Today U.S. Senator Josh Hawley (R-Mo.) sent a letter to Secretary of Homeland Security Alejandro Mayorkas urging him to reverse course and enforce the public charge rule, an immigration law which bars illegal immigrants deemed reliant on welfare from entering the country and extending visas. Despite being in the middle of a pandemic that has created an economic fallout, the Biden administration stopped enforcing the rule last week and began automatically granting residency to welfare-dependent illegal immigrants on the taxpayers’ dime. 

Senator Hawley wrote, "We are in the middle of a national pandemic, millions of Americans are struggling to make ends meet, and there is a burgeoning crisis at the border. Under conditions like these, this is perhaps the worst imaginable time to gut this important safeguard. By creating a fresh incentive for foreign migrants to surge across our southern border, your actions reflect a profound misunderstanding of the plight of American workers and communities across the country, and threaten to further exacerbate an already severe humanitarian disaster."

Read his full letter here or below.


The Honorable Alejandro N. Mayorkas 
Secretary 
U.S. Department of Homeland Security 
Washington, D.C. 20528 

Dear Secretary Mayorkas:  

On March 11, 2021, your department reversed recent changes to the “public charge” rule – a Trump-era policy that sought to enforce existing immigration law.[1] The rule stipulates that the majority of noncitizen immigrants deemed likely to become dependent on public assistance should not be allowed to enter the United States or change their visa status to remain longer in the country. I write today to urge you to reinstate those changes.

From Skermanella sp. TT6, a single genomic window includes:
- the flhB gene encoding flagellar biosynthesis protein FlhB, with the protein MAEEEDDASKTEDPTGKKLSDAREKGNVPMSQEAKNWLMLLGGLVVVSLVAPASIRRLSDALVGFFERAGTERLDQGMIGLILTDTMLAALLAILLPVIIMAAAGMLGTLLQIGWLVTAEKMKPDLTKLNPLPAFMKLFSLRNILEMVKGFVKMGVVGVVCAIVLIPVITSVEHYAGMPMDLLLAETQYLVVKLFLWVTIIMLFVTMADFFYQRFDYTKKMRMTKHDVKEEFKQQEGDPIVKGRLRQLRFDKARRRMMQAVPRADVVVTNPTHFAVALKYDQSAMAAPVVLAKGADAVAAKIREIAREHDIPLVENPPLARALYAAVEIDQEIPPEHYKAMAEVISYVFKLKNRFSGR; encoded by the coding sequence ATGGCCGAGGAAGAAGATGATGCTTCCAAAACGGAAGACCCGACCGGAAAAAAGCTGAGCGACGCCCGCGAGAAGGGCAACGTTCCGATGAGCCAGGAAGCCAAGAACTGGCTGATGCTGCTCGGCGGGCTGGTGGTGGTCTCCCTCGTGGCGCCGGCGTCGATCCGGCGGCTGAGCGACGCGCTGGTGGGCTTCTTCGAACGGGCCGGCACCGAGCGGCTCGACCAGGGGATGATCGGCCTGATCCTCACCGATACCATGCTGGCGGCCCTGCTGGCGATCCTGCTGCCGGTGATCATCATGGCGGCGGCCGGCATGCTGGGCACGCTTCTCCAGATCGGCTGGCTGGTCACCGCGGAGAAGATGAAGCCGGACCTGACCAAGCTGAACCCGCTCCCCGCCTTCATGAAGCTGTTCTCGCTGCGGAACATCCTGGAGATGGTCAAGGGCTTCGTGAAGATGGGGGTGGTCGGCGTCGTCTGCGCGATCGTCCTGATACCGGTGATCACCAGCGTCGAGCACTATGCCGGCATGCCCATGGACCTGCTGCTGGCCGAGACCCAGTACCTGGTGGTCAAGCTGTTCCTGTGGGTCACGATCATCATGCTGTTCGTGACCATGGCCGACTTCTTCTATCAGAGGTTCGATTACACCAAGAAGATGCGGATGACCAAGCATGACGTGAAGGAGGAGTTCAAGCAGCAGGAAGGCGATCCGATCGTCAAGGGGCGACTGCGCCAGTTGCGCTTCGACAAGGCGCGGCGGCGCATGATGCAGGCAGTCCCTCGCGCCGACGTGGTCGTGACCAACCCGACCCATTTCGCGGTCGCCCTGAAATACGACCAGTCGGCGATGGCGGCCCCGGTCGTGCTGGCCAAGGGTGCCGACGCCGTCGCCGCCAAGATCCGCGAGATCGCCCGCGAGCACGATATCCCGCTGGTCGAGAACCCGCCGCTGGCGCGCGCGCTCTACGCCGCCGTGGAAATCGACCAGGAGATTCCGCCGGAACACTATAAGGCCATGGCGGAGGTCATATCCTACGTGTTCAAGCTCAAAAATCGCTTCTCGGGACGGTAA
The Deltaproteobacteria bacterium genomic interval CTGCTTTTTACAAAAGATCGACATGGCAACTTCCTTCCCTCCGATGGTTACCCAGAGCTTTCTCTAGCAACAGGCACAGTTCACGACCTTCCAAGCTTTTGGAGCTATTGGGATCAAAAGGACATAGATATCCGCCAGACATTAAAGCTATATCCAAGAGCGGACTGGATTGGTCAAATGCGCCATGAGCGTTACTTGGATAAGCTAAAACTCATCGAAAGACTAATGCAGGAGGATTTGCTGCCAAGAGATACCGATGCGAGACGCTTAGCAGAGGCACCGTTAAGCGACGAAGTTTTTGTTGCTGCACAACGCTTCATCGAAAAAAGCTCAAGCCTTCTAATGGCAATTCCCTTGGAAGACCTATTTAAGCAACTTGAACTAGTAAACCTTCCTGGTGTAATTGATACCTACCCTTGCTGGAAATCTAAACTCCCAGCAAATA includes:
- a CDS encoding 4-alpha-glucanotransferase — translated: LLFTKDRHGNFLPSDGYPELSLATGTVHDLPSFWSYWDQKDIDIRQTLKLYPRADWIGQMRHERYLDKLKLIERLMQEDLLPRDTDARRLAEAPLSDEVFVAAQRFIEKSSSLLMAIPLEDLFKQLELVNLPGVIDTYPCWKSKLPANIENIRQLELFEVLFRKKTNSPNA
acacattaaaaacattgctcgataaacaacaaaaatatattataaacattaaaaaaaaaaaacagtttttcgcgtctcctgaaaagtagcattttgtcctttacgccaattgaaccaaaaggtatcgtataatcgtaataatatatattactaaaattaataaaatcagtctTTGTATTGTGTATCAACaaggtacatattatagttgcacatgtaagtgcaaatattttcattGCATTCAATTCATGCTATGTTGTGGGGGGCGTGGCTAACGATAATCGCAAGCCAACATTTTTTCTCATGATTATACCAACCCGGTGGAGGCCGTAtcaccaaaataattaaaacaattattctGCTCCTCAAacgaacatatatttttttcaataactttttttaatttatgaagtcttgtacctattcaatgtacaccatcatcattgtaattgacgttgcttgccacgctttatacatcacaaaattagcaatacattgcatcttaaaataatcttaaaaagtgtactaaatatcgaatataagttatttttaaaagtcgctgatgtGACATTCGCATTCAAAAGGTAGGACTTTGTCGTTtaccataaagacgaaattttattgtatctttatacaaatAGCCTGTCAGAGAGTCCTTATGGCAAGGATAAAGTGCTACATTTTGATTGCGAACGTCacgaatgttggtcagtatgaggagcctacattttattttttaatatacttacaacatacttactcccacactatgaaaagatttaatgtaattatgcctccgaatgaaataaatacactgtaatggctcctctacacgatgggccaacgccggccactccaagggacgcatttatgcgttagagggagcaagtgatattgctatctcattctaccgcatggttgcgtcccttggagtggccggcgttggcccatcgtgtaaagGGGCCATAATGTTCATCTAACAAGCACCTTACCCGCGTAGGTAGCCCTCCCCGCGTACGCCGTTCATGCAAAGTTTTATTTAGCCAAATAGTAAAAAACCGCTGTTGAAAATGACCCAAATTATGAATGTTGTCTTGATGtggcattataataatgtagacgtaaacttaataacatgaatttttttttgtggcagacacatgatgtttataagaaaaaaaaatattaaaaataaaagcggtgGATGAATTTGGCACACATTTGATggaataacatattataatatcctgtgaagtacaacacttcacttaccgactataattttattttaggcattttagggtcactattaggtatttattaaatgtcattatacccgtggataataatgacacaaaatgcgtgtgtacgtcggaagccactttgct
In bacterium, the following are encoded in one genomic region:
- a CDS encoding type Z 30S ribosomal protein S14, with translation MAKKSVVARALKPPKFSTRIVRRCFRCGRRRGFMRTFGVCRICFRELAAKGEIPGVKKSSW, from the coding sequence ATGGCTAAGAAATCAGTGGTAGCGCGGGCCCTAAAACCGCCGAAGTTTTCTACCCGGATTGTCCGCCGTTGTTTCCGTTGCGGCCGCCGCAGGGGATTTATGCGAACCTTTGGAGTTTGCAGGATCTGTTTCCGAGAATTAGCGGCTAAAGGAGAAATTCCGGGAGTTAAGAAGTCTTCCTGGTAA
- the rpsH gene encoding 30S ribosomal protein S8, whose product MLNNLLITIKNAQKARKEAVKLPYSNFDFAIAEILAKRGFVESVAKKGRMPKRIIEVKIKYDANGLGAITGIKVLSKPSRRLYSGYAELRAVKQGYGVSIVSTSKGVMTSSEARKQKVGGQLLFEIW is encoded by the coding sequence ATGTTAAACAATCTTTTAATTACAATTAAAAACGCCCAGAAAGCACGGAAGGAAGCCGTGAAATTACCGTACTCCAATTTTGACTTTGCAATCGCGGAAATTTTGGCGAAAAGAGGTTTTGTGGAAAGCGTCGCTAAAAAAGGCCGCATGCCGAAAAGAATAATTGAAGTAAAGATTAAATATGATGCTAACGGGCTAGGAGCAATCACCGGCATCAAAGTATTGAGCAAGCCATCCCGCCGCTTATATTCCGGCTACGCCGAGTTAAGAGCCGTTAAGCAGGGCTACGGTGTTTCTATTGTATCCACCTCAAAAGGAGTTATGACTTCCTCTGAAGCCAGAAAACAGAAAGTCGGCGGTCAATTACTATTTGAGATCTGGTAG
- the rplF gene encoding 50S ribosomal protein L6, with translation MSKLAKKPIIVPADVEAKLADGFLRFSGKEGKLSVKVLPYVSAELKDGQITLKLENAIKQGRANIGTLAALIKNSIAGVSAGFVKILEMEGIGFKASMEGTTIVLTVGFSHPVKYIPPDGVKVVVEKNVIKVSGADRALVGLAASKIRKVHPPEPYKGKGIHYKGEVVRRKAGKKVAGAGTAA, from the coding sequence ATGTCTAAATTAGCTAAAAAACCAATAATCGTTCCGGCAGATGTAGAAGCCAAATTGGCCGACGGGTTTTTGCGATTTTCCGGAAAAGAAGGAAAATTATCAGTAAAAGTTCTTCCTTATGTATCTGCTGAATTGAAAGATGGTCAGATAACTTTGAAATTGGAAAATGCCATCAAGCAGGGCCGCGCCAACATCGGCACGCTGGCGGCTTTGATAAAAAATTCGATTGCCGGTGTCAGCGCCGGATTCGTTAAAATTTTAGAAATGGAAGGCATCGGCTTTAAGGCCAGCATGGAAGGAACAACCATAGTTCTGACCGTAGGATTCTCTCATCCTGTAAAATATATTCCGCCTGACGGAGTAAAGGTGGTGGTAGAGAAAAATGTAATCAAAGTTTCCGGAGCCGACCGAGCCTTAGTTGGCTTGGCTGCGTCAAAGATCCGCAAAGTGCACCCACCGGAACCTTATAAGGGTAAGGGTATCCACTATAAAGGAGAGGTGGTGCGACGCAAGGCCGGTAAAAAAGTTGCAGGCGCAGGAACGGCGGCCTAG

As you undoubtedly know, current immigration law provides that any alien (with exceptions for especially vulnerable individuals) who is “likely at any time to become a public charge” becomes inadmissible for a visa to the United States or adjustment of visa status.[2] In keeping with that law, in August of 2019, the Trump administration issued a final rule clarifying the terms of the existing statute and outlining the factors that the Department of Homeland Security would consider when making a “public charge” determination.[3] Among other things, the rule included a requirement that any alien seeking an extension of stay or status change should show that they had not been consistently dependent on public assistance, including cash benefits as well as in-kind benefits such as Medicaid, housing vouchers, and food stamps. Contrary to the apocalyptic tone of some media coverage, the rule clarified that these limitations do not apply to asylees and several other vulnerable populations outlined in the underlying statute and rule. Rather, such a rule was both rational and necessary: the American government has a responsibility to prioritize, first and foremost, the well-being of taxpaying citizens. That is the first duty of any regime. 

The American economic situation has grown much more dire since then. We are in the middle of a national pandemic, millions of Americans are struggling to make ends meet, and there is a burgeoning crisis at the border. Under conditions like these, this is perhaps the worst imaginable time to gut this important safeguard. By creating a fresh incentive for foreign migrants to surge across our southern border, your actions reflect a profound misunderstanding of the plight of American workers and communities across the country, and threaten to further exacerbate an already severe humanitarian disaster. 

This dangerous moment is no time for the Department to change course. The public charge rule serves the essential purpose of protecting Americans’ welfare first and foremost, and it should be immediately reinstated. 

Sincerely,                                          


Josh Hawley 
United States Senator 



[1] https://www.weny.com/story/43485498/biden-administration-takes-final-step-to-end-trump-era-public-charge-rule
[2] https://uscode.house.gov/view.xhtml?req=granuleid%3AUSC-prelim-title8-section1182&num=0&edition=prelim
[3] http://cdn.cnn.com/cnn/2019/images/08/12/2019-17142.pdf

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